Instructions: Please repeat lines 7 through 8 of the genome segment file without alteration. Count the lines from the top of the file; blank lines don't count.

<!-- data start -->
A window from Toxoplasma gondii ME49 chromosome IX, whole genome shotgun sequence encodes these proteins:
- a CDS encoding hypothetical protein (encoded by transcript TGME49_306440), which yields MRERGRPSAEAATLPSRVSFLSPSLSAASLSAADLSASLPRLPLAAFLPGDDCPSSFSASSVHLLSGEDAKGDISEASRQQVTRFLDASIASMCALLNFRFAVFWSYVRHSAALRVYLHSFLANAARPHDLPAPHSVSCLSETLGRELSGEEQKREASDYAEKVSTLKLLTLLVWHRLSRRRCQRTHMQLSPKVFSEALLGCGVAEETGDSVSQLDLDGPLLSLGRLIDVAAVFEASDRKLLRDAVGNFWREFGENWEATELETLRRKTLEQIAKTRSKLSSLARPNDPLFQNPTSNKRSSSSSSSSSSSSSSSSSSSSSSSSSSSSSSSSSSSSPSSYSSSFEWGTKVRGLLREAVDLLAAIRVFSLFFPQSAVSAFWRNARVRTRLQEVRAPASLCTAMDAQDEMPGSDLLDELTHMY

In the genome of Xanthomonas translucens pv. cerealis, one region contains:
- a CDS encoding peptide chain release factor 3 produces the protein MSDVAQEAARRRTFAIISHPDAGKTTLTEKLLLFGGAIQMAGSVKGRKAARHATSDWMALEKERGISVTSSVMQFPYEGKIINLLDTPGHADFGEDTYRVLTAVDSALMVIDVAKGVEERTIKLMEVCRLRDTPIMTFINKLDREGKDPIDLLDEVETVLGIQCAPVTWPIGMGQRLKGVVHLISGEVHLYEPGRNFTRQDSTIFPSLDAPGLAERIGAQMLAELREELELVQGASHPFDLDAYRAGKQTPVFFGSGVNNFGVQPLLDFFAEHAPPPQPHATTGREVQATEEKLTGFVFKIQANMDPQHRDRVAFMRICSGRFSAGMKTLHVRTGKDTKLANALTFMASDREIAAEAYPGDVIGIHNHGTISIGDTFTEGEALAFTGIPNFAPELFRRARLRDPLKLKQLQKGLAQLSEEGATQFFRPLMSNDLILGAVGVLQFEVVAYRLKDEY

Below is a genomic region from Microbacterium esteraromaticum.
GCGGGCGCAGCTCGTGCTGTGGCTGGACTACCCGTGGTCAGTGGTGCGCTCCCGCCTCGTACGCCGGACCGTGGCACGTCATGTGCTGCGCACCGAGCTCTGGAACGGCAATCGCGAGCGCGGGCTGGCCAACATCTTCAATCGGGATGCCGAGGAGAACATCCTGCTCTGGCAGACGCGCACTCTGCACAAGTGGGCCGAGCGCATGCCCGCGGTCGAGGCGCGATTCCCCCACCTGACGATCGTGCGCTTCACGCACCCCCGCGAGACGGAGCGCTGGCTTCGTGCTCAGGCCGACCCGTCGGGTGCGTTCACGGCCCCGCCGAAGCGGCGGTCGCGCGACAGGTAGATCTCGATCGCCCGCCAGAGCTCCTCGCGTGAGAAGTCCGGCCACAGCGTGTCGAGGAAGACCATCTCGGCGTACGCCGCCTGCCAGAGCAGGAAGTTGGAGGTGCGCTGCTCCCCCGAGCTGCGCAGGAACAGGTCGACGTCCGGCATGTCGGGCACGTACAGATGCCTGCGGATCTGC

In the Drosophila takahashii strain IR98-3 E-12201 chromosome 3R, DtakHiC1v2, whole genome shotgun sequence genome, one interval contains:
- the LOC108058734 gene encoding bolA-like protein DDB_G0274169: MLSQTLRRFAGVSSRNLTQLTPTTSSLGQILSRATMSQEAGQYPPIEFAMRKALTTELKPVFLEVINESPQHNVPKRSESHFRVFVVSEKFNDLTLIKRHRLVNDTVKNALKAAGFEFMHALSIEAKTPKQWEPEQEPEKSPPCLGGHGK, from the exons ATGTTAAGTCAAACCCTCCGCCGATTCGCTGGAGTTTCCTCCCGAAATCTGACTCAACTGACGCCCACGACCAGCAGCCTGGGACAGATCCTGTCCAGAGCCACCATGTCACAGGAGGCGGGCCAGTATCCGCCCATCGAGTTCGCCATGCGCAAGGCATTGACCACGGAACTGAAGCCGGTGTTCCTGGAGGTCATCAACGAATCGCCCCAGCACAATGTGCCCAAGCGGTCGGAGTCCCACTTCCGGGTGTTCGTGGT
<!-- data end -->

In the Drosophila takahashii strain IR98-3 E-12201 chromosome 3R, DtakHiC1v2, whole genome shotgun sequence genome, one interval contains:
- the LOC108058734 gene encoding bolA-like protein DDB_G0274169: MLSQTLRRFAGVSSRNLTQLTPTTSSLGQILSRATMSQEAGQYPPIEFAMRKALTTELKPVFLEVINESPQHNVPKRSESHFRVFVVSEKFNDLTLIKRHRLVNDTVKNALKAAGFEFMHALSIEAKTPKQWEPEQEPEKSPPCLGGHGK, from the exons ATGTTAAGTCAAACCCTCCGCCGATTCGCTGGAGTTTCCTCCCGAAATCTGACTCAACTGACGCCCACGACCAGCAGCCTGGGACAGATCCTGTCCAGAGCCACCATGTCACAGGAGGCGGGCCAGTATCCGCCCATCGAGTTCGCCATGCGCAAGGCATTGACCACGGAACTGAAGCCGGTGTTCCTGGAGGTCATCAACGAATCGCCCCAGCACAATGTGCCCAAGCGGTCGGAGTCCCACTTCCGGGTGTTCGTGGT